The fact that the board was not convinced by the “development” of this argument put forward by the petitioner during the OPs is a decision of the competent board on a substantive issue. A 112a does not alter the fact that the boards of appeal alone are the final substantive instance in proceedings under the EPC. The EBA cannot deviate from that, even through interpretation. Rather, it must confine itself strictly to the EPC’s exhaustive list of grounds for setting decisions aside. The substantive correctness of a decision’s findings and conclusions is not reviewable – even indirectly – under A 112a.

[2.4] Concerning the third issue, “the judicial ground of irrationality, otherwise known as “Wednesbury unreasonableness” and the invitation to the EBA to incorporate into its own canon an equivalent of the judicial review ground of irrationality, it is completely and unambiguously clear that the list of possible grounds contained in A 112a(2) and R 104 is exhaustive. This has been made abundantly clear in the EBA’s jurisprudence (see R 1/08 [2.1, last §]; R 16/09 [2.3.5-6]; R 10/09 [2.4-5]; R 18/09 [19]; R 1/11 [2.2] and R 20/10 [2.1]). The grounds enumerated in the legislation being exhaustive, there is no scope for creating an additional ground by analogy with the judicial ground of irrationality as the petitioner seeks to do.

[2.5] For the above reasons, the petition is clearly unallowable.

Should you wish to download the whole decision, just click here.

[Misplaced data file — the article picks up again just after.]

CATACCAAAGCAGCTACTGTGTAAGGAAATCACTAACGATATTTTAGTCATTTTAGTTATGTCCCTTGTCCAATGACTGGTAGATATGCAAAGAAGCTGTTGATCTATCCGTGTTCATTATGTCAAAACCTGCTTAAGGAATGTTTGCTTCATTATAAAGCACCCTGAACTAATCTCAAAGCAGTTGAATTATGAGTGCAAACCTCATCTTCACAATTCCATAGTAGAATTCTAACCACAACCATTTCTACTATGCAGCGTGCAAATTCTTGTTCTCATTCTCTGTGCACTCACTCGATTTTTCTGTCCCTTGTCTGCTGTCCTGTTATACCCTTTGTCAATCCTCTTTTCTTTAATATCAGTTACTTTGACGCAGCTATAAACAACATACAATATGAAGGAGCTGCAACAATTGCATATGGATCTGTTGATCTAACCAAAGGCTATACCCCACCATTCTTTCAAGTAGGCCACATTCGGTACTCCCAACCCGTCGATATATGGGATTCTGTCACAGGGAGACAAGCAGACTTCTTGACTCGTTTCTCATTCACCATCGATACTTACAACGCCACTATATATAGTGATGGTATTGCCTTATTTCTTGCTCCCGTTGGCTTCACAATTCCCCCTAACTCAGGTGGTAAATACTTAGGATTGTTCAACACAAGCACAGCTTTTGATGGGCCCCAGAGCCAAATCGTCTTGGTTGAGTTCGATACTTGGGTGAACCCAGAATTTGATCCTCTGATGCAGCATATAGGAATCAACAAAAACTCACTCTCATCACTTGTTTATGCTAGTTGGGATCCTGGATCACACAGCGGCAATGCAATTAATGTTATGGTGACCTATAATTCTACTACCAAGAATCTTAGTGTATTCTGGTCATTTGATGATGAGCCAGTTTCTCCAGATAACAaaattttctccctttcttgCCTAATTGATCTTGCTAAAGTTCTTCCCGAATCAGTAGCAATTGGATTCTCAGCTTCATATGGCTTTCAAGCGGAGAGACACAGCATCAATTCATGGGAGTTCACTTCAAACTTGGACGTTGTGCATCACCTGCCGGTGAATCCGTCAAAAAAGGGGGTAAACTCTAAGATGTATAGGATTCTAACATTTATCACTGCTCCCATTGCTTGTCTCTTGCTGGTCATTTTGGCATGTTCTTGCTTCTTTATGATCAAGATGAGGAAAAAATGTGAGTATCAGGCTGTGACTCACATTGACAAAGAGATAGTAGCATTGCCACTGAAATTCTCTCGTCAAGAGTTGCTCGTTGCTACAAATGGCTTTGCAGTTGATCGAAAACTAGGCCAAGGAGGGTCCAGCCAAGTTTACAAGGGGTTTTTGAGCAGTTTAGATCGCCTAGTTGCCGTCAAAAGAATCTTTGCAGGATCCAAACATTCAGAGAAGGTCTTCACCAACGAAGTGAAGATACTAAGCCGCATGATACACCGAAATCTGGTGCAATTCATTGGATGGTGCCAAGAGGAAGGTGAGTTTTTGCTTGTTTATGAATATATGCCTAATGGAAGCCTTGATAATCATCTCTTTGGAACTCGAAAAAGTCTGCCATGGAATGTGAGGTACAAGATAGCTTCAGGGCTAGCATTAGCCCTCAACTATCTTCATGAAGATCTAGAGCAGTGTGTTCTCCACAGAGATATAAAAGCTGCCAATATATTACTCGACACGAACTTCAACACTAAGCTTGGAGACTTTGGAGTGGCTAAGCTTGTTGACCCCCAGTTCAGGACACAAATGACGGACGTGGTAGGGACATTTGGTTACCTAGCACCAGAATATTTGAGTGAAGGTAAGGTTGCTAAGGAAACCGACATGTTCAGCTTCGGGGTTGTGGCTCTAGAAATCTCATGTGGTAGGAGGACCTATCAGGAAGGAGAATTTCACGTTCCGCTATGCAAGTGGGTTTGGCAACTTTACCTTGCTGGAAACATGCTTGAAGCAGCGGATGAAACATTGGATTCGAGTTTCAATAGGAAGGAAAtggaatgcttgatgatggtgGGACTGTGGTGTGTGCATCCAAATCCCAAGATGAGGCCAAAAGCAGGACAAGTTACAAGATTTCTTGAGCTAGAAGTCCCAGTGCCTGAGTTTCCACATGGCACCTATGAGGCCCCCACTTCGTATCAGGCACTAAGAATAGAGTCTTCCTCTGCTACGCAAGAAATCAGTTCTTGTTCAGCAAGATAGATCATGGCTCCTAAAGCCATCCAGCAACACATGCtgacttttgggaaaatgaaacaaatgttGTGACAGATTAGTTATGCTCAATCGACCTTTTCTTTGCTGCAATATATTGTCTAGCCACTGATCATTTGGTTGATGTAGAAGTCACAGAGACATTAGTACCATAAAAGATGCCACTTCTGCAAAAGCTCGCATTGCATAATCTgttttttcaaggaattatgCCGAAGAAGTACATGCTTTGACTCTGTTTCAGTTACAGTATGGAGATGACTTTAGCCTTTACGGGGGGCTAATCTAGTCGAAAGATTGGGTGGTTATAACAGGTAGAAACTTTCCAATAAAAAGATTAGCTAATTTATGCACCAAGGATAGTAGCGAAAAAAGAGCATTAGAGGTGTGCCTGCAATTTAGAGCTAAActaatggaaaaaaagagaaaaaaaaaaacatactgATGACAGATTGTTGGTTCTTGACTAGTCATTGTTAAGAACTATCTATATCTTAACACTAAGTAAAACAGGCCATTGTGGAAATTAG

The file wrapper can be found here.


Anonymous said...

So the board confirmed the findings of the OD and the pooor oponent was misunderstood by everybody. It is a pitty that the EBA did not decide that the petition was unallowable for the reason of "Wednesbury unreasonableness" ...

Myshkin said...

As far as I understand, "Wednesbury irrationality" relates to how a court may determine whether an administrative instance has "correctly" exercised a discretionary power: if an administrative instance has exercised a discretionary power, a court may not overrule this decision, unless it was "so unreasonable that no reasonable person acting reasonably could have made it" (see Wikipedia for the complete test). This is not different from how the Boards of Appeal judge the exercise of a discretionary power (e.g. under Rule 137(3)) by an ED or OD.

From this, it follows that the petitioner's reference to "Wednesbury unreasonableness" makes little sense. Firstly, the petitioner is not complaining about any wrongly exercised discretionary power. Secondly, even in UK law the principle of "Wednesbury unreasonableness" is not a ground for quashing a final judgement (i.e. one that cannot anymore be appealed) by a court.